Amateurs are urged to enter the Astronomy Photographer of the Year 2012, as astrophotographers prepare to catch a once-in-a-lifetime glimpse of Venus in silhouette against the sun next week.

Picture credits (left to right, above):
Ole C Salomonsen,
Jeffrey Sullivan, Damian Peach

Entrants can submit up to five images for the chance to win a top prize of £1,500 cash.

This year it may be a case of ‘you snooze, you lose’.

Photographers who get up at the crack of dawn on 6 June may witness Venus as it glides in front of the sun.

The rare ‘transit of Venus’ event – which shows the planet as a black dot – last took place in 2004 and won’t happen again until 2117, according to experts.

‘Observers in the UK will need to get up early to be in with a chance of seeing the transit,’ said a spokesman for the Royal Observatory in Greenwich which is hosting the competition.

‘It will only be visible here during a short window at sunrise on 6 June.’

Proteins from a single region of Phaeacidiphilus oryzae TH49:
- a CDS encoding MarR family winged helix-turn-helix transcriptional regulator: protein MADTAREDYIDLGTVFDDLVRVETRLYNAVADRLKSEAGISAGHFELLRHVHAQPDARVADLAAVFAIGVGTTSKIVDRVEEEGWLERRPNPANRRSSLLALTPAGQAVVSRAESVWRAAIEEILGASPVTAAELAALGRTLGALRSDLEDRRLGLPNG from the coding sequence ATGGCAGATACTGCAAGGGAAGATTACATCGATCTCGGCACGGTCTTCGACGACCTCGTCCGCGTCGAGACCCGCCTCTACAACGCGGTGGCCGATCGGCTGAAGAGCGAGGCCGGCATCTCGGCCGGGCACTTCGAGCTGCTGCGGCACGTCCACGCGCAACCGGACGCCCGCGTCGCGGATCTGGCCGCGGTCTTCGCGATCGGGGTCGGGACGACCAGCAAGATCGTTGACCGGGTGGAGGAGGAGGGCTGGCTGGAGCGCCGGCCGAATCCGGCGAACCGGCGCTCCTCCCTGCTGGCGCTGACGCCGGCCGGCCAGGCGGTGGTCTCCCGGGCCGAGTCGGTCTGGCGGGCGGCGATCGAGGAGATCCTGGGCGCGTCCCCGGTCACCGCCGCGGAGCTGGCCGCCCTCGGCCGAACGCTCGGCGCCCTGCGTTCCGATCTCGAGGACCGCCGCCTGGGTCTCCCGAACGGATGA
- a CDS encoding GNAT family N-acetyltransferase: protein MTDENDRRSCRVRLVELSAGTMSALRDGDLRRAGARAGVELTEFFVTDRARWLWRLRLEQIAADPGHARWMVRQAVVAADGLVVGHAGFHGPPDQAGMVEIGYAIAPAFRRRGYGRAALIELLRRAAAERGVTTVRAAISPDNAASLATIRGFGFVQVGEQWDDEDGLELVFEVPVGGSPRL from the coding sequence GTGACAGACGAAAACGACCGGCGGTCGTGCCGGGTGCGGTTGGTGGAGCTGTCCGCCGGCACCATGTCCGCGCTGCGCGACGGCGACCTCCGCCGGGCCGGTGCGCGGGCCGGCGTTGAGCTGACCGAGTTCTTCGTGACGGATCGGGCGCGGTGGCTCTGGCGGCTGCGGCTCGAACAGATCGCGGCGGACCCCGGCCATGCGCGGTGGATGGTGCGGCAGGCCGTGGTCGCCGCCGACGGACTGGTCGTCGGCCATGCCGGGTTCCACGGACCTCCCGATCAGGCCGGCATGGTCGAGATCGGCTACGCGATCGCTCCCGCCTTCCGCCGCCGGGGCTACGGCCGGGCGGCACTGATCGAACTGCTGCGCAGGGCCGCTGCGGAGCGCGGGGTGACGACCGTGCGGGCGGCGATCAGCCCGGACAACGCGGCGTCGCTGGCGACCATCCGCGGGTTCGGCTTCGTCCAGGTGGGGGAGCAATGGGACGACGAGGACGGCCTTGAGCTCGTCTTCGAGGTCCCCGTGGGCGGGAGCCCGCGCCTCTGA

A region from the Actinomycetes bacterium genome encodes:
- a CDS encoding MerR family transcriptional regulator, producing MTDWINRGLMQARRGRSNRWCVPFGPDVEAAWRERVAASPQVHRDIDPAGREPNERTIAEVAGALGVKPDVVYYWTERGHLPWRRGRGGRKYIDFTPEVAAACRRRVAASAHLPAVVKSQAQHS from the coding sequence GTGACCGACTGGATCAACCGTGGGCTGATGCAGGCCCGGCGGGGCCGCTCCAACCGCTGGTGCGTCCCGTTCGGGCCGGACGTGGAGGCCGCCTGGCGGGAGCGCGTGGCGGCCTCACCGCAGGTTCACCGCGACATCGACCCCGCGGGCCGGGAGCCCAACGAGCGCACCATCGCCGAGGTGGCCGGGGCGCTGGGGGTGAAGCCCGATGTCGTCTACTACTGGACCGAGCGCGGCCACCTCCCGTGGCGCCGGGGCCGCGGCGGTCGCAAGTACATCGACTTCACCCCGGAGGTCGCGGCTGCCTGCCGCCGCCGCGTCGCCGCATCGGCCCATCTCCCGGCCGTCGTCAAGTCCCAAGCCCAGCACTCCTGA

Contest categories including Earth and Space, where entries can include landscapes, people and other ‘earth-related things’ alongside an astronomical subject such as the moon.

A Best Newcomer award will go to an amateur astrophotographer who has taken up the hobby in the past year, and who has not entered the contest before.

The competition will be judged by a panel that includes Sir Patrick Moore.

The closing date is 29 June.

Images must be entered via the competition’s Flickr account.

For a full list of rules visit www.rmg.co.uk/astrophoto

To see some of the latest entries visit www.flickr.com/groups/astrophoto